interstate commerce is "valid, irrevocable, and
enforceable, save upon such grounds as exist at law or in
equity for the revocation of any contract." 9 U.S.C.
§2; see also id. § 1. Underlying the FAA
is "the fundamental principle that arbitration is a
matter of contract." AT&T Mobility LLC v.
Concepcion, 131 S.Ct. 1740, 1745 (2011) (internal
quotation marks omitted); see Washington Mutual Finance
Group, LLC v. Bailey, 364 F.3d 260, 264 (5th Cir. 2004)
("The purpose of the FAA is to give arbitration
agreements the same force and effect as other contracts - no
more and no less.") . Thus, "courts must place
arbitration agreements on an equal footing with other
contracts, and enforce them according to their terms."
Concepcion, 131 S.Ct. at 1745 (internal citations
determine whether the parties entered into a binding
agreement to arbitrate the dispute requires the court to
consider two issues: (1) validity - i.e., "whether there
is a valid agreement to arbitrate between the parties" -
and (2) scope - i.e., "whether the dispute in question
falls within the scope of that arbitration agreement."
JP Morgan Chase & Co. v. Conegie, 492 F.3d 596,
598 (5th Cir. 2007). Although there is a strong federal
policy favoring arbitration, the "federal policy
favoring arbitration does not apply to the determination of
whether there is a valid agreement to arbitrate between the
parties." Gross v. GGNSC Southaven, L.L.C., 817
F.3d 169, 176 (5th Cir. 2016) (quoting American Heritage
Life Insurance Co. v. Lang, 321 F.3d 533, 537-38 (5th
Cir. 2003)). Instead, courts "apply ordinary state-law
principles that govern the formation of contracts."
Id. (quoting Webb v. Investacorp, Inc.. 89
F.3d 252, 258 (5th Cir. 1996)).
argue that the Agreement is invalid because the arbitrator it
names is no longer available. In support of their argument
Plaintiffs rely on two unpublished opinions from the same
case. See Ranzy v. Tiierina, 393 F.App'x 174
(5th Cir. 2010); Ranzy v. Extra Cash of Texas, Inc.,
Civil Action No. H-09-3334, 2011 WL 6719881 (S.D. Tex. Dec.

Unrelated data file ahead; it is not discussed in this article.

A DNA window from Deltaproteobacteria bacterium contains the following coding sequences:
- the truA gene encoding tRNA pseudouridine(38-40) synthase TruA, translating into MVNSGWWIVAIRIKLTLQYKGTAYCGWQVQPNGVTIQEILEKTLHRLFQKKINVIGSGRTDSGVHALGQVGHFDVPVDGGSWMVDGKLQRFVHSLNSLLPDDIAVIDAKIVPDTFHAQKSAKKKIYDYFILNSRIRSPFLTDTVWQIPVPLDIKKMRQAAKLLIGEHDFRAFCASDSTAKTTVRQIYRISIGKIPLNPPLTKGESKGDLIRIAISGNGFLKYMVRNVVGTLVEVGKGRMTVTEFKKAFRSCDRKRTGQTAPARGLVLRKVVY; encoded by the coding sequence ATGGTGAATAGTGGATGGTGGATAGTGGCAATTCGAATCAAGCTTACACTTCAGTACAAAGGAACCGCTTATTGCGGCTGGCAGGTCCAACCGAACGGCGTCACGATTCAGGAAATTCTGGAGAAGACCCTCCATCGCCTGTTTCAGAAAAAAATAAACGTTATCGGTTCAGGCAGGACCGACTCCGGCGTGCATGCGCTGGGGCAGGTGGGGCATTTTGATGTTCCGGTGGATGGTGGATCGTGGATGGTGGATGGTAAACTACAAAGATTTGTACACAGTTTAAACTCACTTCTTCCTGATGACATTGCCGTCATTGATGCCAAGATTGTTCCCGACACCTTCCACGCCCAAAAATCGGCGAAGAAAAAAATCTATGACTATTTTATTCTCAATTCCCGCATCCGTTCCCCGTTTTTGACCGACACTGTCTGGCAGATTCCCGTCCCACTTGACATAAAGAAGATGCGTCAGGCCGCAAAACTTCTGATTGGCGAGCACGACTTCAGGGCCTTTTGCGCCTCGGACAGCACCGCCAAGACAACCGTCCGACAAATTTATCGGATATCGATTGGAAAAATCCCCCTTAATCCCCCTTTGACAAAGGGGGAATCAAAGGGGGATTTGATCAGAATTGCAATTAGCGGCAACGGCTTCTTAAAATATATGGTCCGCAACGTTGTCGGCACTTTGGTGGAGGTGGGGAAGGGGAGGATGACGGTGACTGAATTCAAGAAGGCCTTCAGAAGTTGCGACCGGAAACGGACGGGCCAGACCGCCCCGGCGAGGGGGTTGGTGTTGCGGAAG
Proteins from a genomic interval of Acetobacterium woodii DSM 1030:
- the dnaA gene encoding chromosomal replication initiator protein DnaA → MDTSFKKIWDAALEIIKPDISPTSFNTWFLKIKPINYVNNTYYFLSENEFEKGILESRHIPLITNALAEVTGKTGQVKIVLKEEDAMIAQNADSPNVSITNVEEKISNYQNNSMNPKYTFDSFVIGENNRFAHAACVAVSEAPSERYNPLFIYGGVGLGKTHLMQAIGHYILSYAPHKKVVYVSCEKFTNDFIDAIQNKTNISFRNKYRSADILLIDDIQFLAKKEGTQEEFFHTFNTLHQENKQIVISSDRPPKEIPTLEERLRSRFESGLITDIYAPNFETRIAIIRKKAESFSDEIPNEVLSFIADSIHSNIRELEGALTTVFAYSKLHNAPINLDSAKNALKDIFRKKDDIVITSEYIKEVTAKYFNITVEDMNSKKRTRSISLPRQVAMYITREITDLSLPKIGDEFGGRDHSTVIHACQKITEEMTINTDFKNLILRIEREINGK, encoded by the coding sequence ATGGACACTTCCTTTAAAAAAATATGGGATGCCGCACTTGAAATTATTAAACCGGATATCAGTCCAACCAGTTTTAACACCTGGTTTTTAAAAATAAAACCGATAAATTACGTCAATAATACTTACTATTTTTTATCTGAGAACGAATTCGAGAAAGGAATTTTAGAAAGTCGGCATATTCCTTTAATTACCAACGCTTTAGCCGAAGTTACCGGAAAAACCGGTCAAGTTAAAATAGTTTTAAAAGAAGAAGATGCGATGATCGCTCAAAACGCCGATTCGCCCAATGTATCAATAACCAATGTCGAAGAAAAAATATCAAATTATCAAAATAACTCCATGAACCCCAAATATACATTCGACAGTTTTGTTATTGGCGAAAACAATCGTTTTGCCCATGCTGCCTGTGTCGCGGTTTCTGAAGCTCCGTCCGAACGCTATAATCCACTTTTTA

21, 2011). The parties in Ranzy agreed to arbitrate
and selected the National Arbitration Forum
("NAF"). Ranzv v. Extra Cash, 2011 WL
6719881 at *1. Because the NAF was no longer an available
forum, the plaintiff contended that the arbitration provision
was invalid. Id. at *3. Defendants responded that
the court should appoint a new arbitrator using the mechanism
provided by § 5 of the FAA. Id. at *4. The
district court concluded that it could not appoint another
arbitrator because "the NAF was clearly an integral part
of the arbitration provision." Id. at *5. The
Fifth Circuit agreed, reaffirming its earlier holding that
"where the parties' agreement specifies that the
laws and procedures of a particular forum shall govern any
arbitration between them, that forum-selection clause is an
' important' part of the arbitration agreement."
Ranzy v. Tiierina, 393 F.App'x at 176.
argue that the reasoning from Ranzy applies here.
Defendants argue that this case is distinguishable because
the Agreement contains a severance provision. Plaintiffs
respond that the agreement in Ranzy also contained a
similar provision. But this argument is unpersuasive because
neither of the Ranzy opinions addressed the
relevance of the severance provision. "[A]ccording to black
letter law, 'a question not raised by counsel or
discussed in the opinion of the court' has not 'been
decided merely because it existed in the record and might
have been raised and considered.'" De La Paz v.
Coy, 786 F.3d 367, 373 (5th Cir. 2015) ...